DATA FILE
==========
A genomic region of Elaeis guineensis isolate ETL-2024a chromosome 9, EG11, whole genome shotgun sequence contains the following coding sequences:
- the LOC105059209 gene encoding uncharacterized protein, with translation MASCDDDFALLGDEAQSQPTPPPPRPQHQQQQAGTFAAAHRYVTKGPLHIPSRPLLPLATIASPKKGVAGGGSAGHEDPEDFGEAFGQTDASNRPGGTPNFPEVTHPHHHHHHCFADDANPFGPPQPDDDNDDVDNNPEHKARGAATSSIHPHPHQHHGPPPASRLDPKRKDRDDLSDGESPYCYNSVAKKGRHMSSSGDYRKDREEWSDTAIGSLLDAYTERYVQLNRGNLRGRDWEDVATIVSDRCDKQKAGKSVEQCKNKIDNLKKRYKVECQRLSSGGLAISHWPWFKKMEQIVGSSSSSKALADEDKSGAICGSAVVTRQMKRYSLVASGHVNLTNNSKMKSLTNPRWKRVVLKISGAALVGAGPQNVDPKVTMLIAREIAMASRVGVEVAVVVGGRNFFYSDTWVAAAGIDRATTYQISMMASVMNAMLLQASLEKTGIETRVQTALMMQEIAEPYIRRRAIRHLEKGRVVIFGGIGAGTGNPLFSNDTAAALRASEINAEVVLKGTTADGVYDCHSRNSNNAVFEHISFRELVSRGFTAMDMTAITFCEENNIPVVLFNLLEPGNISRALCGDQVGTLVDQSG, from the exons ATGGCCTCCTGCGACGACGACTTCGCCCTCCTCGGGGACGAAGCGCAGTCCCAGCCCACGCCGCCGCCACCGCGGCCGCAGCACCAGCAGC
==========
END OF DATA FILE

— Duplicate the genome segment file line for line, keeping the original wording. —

A genomic region of Elaeis guineensis isolate ETL-2024a chromosome 9, EG11, whole genome shotgun sequence contains the following coding sequences:
- the LOC105059209 gene encoding uncharacterized protein, with translation MASCDDDFALLGDEAQSQPTPPPPRPQHQQQQAGTFAAAHRYVTKGPLHIPSRPLLPLATIASPKKGVAGGGSAGHEDPEDFGEAFGQTDASNRPGGTPNFPEVTHPHHHHHHCFADDANPFGPPQPDDDNDDVDNNPEHKARGAATSSIHPHPHQHHGPPPASRLDPKRKDRDDLSDGESPYCYNSVAKKGRHMSSSGDYRKDREEWSDTAIGSLLDAYTERYVQLNRGNLRGRDWEDVATIVSDRCDKQKAGKSVEQCKNKIDNLKKRYKVECQRLSSGGLAISHWPWFKKMEQIVGSSSSSKALADEDKSGAICGSAVVTRQMKRYSLVASGHVNLTNNSKMKSLTNPRWKRVVLKISGAALVGAGPQNVDPKVTMLIAREIAMASRVGVEVAVVVGGRNFFYSDTWVAAAGIDRATTYQISMMASVMNAMLLQASLEKTGIETRVQTALMMQEIAEPYIRRRAIRHLEKGRVVIFGGIGAGTGNPLFSNDTAAALRASEINAEVVLKGTTADGVYDCHSRNSNNAVFEHISFRELVSRGFTAMDMTAITFCEENNIPVVLFNLLEPGNISRALCGDQVGTLVDQSG, from the exons ATGGCCTCCTGCGACGACGACTTCGCCCTCCTCGGGGACGAAGCGCAGTCCCAGCCCACGCCGCCGCCACCGCGGCCGCAGCACCAGCAGC